Costs for screen repairs vary. For example, prices start from £39.99 at some branches of Timpsons on the high street. Geek Squad, the repairs and tech support provider for Carphone Warehouse, quotes prices ranging from £79.99 for replacing a Samsung S3 Mini screen to £169.99 for a BlackBerry.

Apple products

Neither Apple's one-year hardware warranty nor AppleCare include accidental damage such as drops, spills or immersion in liquid. Apple's out-of-warranty costs (including VAT and a £7.44 shipping fee) for a broken screen, for example, are:

  • iPhone 6: £86.44 
  • iPhone 6 Plus, iPhone 5s, iPhone 5c, iPhone 5: £106.44 
  • iPad mini: £156.44 
  • iPad, iPad 2, iPad mini 2: £206.44 
  • iPad 3rd generation, iPad 4th generation, iPad Air, iPad mini 3: £256.44 
  • iPad Air 2: £306.44 
 
phone icon
 

Buyer beware! Warranties don’t usually include accidental damage cover and the cost of repairing your Apple phone or tablet could be anything between £80 and £300

 
Child drawing on a sofa

Carpets

Medium-sized carpet or large rug (3.3m x 3m)

  • Professional steam cleaning £20-£25
    For stairs add £2 per stair. Some carpet-cleaning companies may charge extra for individual stain removal. Check that the company or individual is fully insured or you may have to foot the bill for any further damage caused.
  • Replacement £289-£344
    Price based on a standard 80% wool/ 20% man-made carpet and includes labour and materials (gripper rods, 10mm foam underlay, one door plate) but not VAT.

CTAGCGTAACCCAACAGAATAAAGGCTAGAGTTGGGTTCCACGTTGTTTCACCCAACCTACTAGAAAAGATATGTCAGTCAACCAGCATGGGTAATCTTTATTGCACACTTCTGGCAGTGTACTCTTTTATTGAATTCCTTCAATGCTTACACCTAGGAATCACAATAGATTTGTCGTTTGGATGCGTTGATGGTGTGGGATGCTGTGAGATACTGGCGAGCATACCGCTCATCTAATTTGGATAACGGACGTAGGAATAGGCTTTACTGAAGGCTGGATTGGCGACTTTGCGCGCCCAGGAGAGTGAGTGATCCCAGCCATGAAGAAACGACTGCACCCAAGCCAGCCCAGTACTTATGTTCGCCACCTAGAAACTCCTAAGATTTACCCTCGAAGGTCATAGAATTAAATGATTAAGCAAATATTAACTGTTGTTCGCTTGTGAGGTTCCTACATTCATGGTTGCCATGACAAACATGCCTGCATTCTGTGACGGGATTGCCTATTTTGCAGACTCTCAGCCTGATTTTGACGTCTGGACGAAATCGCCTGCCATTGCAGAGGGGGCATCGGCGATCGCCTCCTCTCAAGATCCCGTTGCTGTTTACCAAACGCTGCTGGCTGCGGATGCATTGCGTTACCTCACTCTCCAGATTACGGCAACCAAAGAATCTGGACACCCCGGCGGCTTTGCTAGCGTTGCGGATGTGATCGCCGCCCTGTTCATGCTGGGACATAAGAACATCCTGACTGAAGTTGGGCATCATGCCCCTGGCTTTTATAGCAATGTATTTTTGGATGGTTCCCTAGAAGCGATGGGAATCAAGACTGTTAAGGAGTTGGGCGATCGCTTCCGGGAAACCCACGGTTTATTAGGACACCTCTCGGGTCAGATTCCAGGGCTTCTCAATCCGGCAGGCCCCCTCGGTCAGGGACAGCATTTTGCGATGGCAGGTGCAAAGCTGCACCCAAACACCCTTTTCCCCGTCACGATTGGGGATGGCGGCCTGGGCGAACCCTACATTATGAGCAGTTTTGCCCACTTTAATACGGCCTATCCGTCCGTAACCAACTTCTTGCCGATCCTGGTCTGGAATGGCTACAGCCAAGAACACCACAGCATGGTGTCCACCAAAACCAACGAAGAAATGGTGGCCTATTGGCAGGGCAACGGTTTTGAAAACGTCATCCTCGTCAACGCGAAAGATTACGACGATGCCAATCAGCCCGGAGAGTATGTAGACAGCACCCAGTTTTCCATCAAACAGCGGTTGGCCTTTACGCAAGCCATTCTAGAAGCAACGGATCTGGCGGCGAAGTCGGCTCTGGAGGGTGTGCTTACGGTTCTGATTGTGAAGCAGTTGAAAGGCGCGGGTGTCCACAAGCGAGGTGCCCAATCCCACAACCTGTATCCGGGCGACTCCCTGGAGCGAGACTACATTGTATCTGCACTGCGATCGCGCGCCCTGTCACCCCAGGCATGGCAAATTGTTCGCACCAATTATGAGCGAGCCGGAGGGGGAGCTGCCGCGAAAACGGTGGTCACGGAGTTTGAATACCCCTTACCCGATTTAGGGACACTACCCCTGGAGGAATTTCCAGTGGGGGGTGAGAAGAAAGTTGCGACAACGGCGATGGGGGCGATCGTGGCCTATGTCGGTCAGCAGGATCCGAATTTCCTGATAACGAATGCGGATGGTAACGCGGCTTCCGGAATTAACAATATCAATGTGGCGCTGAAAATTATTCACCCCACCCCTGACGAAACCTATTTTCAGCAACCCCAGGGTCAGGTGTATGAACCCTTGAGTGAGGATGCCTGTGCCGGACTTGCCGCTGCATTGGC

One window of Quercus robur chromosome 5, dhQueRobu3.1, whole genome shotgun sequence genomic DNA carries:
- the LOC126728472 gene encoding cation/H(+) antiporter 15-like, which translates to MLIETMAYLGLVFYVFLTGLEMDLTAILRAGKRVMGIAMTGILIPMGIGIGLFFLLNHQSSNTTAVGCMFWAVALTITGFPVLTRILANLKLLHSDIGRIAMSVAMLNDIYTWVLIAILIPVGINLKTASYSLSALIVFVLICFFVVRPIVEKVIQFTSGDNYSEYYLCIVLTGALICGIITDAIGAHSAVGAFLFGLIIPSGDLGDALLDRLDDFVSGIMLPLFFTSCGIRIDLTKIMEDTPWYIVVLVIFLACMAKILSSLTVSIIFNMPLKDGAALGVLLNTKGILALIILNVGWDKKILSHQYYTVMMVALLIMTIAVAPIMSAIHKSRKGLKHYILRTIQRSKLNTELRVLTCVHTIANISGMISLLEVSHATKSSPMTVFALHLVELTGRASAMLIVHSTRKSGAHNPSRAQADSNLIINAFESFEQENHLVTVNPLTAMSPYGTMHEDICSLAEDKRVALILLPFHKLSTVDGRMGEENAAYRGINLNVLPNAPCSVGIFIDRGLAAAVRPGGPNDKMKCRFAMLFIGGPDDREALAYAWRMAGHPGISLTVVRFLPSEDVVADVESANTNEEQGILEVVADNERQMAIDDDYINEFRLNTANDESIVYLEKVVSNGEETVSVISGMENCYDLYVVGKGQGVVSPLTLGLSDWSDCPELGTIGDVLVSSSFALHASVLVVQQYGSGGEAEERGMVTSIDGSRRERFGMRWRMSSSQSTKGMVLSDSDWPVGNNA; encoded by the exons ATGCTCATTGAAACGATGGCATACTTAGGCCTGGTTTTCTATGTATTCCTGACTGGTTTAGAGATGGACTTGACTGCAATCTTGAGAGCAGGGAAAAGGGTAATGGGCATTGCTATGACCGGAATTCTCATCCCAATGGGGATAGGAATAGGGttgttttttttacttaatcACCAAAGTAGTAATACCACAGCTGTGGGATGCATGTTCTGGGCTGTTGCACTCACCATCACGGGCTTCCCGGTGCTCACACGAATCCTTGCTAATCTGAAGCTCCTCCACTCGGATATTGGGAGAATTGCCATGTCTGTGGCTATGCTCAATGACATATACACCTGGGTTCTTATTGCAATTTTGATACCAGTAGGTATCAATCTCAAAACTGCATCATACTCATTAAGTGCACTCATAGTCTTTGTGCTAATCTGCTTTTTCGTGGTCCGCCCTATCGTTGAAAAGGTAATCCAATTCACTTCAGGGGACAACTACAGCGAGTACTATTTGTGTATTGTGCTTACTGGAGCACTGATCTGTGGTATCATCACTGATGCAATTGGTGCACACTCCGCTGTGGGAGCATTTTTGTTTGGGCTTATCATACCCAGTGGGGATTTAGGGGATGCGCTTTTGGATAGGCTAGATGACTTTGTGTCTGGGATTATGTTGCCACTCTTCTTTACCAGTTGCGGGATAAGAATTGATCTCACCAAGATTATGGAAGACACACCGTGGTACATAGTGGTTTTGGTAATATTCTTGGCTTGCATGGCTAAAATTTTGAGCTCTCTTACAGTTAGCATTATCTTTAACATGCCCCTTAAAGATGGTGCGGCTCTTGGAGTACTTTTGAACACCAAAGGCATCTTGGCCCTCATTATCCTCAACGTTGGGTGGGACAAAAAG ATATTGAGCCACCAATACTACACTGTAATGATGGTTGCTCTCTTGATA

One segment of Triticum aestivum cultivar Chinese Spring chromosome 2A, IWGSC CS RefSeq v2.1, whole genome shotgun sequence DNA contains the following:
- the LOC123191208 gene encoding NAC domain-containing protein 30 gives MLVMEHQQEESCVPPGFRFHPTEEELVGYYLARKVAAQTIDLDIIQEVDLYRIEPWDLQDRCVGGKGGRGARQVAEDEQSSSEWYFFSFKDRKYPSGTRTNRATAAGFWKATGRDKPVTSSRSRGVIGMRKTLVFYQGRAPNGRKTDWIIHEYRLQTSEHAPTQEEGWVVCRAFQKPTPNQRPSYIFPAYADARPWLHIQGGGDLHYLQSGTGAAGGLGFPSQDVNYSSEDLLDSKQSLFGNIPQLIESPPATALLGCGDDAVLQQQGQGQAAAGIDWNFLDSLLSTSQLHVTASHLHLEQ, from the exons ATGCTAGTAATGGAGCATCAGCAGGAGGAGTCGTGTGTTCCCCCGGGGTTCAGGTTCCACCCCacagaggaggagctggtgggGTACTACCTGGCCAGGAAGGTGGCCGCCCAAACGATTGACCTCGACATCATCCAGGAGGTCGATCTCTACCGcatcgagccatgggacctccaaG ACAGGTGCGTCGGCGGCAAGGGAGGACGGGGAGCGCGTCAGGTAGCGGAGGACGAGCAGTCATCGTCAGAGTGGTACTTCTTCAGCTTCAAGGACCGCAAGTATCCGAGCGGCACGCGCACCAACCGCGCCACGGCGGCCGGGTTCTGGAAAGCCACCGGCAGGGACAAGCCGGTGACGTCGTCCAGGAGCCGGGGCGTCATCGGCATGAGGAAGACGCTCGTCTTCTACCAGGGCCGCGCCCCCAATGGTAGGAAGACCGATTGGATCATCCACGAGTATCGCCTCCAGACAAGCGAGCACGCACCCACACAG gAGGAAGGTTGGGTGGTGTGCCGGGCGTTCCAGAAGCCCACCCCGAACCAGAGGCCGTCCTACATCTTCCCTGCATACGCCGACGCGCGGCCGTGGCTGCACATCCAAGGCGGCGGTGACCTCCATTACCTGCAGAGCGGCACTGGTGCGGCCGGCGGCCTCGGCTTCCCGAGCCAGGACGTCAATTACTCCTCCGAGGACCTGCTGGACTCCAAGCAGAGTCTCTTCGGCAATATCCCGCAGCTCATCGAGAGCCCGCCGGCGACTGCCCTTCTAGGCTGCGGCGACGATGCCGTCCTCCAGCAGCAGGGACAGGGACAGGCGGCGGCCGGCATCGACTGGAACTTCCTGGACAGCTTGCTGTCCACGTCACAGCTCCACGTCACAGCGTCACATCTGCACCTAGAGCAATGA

Upholstery

Average cleaning cost

  • £30-£40 armchair
  • £50-£80 three seater sofa
  • £60-£80 pair of curtains

Broken window

Typical cost of labour and materials to replace a pane of glass, 450mm x 600mm:

  • Single-glazed £100 
  • Double-glazed unit in a PVCu window £115 
  • Scaffold tower (eg for upper floors) £175 
 

Redecoration, medium-sized room

(3.3m x 3m)

  • Wallpapering
    Typical quote £320 (assuming walls are sound, room was previously painted and wallpaper supplied), rising to £410 if walls need to be stripped and prepared first.
  • Repainting
    Typical quote £240 (walls and ceiling with light coloured emulsion, assuming existing plaster is in good condition)

Furniture restoration/French polishing

For repairing scratches, dents, water marks, gouges and damaged veneers, prices start from:

  • Dining table (top) £150 
  • Small table (top) £70 
  • Dining chair £50 
  • Sideboard £200 
  • Display cabinet £200 

Please note, costs given are estimates, based on 2015 prices, and actual repairs could be priced differently, depending on individual repairers

window icon
 

More than two million children under the age of 15 experience accidents in and around the home every year, and the increased use of glass in the home has led to more glass-related accidents.

TOP TIP: Use safety glass to BS 6206 (laminated, toughened or glass which passes the impact test) in all replacement windows and doors – especially at low level. Make existing glass safer by applying shatter-resistant film

Source: ROSPA

 
5.

Prevention is better than cure

 
6 ways to prevent an accident
 

Home hacks to fight disaster

  • For irresistible and stain-prone foods, such as ice-lollies, use a cup cake wrapper as a barrier. Pierce a hole in the wrapper and slip onto the stick so it’ll catch any escaping liquid.